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Housing shortage begins to ease as listings rise in June


A “For Sale” sign is seen in front of a home in New York.

Shannon Stapleton | Reuters

A historic housing shortage brought on by the punch of slow construction and high pandemic-induced demand is finally starting to ease.

Active home listings jumped 19% in June, the fastest annual pace since Realtor.com began tracking the metric five years ago. And the number of new registrations during the month finally exceeded typical pre-Covid levels, up 4.5% from a year ago. Overall inventory, however, is still around half of pre-Covid levels.

Some markets that saw the biggest increases in demand during the pandemic are now among those seeing the biggest increases in supply: Austin stocks are up nearly 145% from a year ago. year, Phoenix by 113% and Raleigh by nearly 112%. Other markets are still seeing their supplies fall: Miami is down 16%, Chicago is down 13% and Virginia Beach is down 14%.

“We expect to see additional inventory growth in July, building on the accelerated improvements seen throughout June,” said Danielle Hale, chief economist at Realtor.com, adding that the gains in supply increased as the month progressed.

And Hale said even more homeowners may decide to sell, adding new supply as buyers grapple with higher costs and struggle to find homes that fit their budget.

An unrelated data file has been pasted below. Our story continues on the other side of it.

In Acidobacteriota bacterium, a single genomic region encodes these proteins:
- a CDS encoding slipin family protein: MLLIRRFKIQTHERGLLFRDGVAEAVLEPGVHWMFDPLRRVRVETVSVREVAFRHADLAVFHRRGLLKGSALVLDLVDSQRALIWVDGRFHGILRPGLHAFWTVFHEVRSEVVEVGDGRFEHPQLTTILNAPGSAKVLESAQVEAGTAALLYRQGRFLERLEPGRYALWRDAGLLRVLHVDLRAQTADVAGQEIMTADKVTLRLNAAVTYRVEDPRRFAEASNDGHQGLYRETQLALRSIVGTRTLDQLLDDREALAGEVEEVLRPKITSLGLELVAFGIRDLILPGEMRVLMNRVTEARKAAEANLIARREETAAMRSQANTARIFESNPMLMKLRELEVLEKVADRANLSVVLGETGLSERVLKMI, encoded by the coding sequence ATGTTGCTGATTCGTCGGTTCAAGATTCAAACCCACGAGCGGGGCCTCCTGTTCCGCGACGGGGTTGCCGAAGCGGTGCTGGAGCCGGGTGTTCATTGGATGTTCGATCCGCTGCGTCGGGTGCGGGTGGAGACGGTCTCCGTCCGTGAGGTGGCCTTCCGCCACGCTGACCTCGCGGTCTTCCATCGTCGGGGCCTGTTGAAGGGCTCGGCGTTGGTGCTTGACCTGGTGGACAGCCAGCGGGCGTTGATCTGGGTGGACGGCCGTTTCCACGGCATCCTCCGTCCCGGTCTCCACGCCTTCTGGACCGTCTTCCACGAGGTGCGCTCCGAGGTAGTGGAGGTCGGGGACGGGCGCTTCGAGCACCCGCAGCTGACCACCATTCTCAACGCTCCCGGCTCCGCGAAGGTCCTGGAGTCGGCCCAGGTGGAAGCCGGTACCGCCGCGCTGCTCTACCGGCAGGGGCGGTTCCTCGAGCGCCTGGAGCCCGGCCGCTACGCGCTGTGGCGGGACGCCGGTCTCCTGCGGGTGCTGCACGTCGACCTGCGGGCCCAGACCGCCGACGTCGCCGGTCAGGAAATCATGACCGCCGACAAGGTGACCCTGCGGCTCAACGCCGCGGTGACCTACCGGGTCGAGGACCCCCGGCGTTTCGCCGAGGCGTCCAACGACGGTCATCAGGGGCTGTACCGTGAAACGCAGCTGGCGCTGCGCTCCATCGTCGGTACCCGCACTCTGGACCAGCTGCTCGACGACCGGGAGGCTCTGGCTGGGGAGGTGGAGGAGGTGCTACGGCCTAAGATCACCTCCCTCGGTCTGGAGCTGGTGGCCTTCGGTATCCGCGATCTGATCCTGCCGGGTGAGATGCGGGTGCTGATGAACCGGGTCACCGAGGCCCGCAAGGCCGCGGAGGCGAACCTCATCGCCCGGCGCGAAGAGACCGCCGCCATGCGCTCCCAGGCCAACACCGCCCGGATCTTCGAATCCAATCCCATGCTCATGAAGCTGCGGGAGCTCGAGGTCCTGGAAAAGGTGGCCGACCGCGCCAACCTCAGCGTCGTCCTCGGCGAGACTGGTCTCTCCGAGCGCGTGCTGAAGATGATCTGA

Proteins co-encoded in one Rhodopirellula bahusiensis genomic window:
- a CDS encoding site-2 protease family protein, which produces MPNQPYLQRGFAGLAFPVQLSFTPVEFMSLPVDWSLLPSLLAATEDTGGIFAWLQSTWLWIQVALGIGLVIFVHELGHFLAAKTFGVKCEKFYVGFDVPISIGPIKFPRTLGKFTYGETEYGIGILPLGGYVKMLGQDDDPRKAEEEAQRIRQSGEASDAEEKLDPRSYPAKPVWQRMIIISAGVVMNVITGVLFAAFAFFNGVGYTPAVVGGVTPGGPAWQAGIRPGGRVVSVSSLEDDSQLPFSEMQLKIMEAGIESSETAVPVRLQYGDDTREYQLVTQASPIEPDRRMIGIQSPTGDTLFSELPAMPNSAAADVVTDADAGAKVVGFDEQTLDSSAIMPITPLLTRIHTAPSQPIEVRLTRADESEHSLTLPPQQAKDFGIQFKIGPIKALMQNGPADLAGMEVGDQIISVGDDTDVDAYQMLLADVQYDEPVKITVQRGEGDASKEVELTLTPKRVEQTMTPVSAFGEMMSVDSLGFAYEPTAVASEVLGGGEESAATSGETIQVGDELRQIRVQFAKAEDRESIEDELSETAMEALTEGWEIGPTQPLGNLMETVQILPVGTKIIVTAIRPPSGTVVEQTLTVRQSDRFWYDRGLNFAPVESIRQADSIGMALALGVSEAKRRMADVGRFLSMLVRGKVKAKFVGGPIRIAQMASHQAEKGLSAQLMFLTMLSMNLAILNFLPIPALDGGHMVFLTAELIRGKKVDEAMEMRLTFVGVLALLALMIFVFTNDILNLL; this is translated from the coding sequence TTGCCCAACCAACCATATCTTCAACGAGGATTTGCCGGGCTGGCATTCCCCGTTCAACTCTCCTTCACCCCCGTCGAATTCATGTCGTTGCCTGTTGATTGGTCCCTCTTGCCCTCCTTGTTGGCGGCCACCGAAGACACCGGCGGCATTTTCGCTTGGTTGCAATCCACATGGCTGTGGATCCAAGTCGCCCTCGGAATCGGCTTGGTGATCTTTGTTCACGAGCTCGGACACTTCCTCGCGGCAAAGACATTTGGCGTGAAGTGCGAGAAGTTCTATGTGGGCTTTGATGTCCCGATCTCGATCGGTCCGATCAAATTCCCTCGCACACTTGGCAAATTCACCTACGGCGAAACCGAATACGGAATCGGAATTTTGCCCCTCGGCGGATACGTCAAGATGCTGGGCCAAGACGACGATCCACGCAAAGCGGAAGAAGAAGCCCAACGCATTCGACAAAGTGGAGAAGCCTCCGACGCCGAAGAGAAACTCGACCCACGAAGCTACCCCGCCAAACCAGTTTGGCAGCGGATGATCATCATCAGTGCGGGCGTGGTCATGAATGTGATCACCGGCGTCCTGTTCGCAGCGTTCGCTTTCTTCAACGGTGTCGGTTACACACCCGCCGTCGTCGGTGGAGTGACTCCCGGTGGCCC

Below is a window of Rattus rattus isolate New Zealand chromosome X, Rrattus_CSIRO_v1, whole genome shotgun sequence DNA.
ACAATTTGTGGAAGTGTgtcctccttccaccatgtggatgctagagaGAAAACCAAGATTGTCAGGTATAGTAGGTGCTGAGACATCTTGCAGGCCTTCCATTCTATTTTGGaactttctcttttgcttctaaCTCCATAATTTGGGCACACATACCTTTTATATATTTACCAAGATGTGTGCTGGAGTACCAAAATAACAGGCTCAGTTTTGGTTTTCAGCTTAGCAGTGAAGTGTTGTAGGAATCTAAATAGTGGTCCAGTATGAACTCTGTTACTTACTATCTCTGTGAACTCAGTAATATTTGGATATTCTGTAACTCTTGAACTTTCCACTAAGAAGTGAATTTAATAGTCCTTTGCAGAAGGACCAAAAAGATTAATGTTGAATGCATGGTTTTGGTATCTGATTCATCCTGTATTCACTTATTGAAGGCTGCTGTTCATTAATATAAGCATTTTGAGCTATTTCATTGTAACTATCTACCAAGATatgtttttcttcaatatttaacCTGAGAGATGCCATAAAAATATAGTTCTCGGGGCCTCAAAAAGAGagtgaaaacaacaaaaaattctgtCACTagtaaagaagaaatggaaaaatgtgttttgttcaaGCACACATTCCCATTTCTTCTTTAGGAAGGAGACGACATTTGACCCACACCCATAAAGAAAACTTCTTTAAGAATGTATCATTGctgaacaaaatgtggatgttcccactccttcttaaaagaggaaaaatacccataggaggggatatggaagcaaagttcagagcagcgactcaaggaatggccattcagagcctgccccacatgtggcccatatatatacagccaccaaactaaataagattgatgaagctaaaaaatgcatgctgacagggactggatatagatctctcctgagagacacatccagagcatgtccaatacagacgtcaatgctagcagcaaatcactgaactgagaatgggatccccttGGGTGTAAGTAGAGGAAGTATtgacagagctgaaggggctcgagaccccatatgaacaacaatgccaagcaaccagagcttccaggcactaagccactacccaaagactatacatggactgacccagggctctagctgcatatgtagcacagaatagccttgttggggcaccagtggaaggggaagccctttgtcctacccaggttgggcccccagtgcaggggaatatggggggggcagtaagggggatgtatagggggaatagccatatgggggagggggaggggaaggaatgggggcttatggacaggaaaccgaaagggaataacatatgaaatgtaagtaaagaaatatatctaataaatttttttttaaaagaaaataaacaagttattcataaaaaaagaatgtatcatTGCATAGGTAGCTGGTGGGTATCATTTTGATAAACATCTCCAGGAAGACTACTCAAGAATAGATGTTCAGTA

Yet the expansion of supply is not yet mitigating exorbitant house prices. The median listing price in June hit another record high of $450,000 according to Realtor.com. Annual gains ease slightly, but continue to increase by nearly 17%. This is partly because the share of larger and more expensive homes is increasing.

The costs of owning a median-priced home in the second quarter took up 31.5% of the average U.S. wage, according to a new report from ATTOM, a real estate data provider. That’s the highest percentage since 2007 and up from 24% the previous year, marking the biggest jump in more than two decades. Lenders generally consider a 28% debt-to-equity ratio to be the upper limit for mortgage approval. This is why some potential buyers no longer qualify for a mortgage.

As a result, the affordability of buying a home in the second quarter fell 97% nationwide, according to ATTOM. That’s up from 69% in the same quarter a year ago, and the highest reading since just before the Great Recession housing crash.

ATTOM calculates affordability for average earners by determining the amount of income needed for the major expenses of home ownership at the median price, assuming a loan of 80% of the purchase price and a maximum debt ratio of 28%.

“With interest rates nearly doubling, homebuyers are facing monthly mortgage payments that are between 40% and 50% higher than a year ago – payments that many potential buyers cannot afford. just can’t afford,” said Rick Sharga, executive vice president of business intelligence at ATTOM.

A few factors could thwart continued growth in inventory levels, including a pullback from potential sellers who may decide to wait for the market to strengthen again. Still, Hale of Realtor.com noted that new and pending home sales were up this month, so some people might think now is the time to buy.

“As expectations of higher future mortgage rates rise, homebuyers today may be more motivated, especially now that they see more options to choose from,” Hale said.


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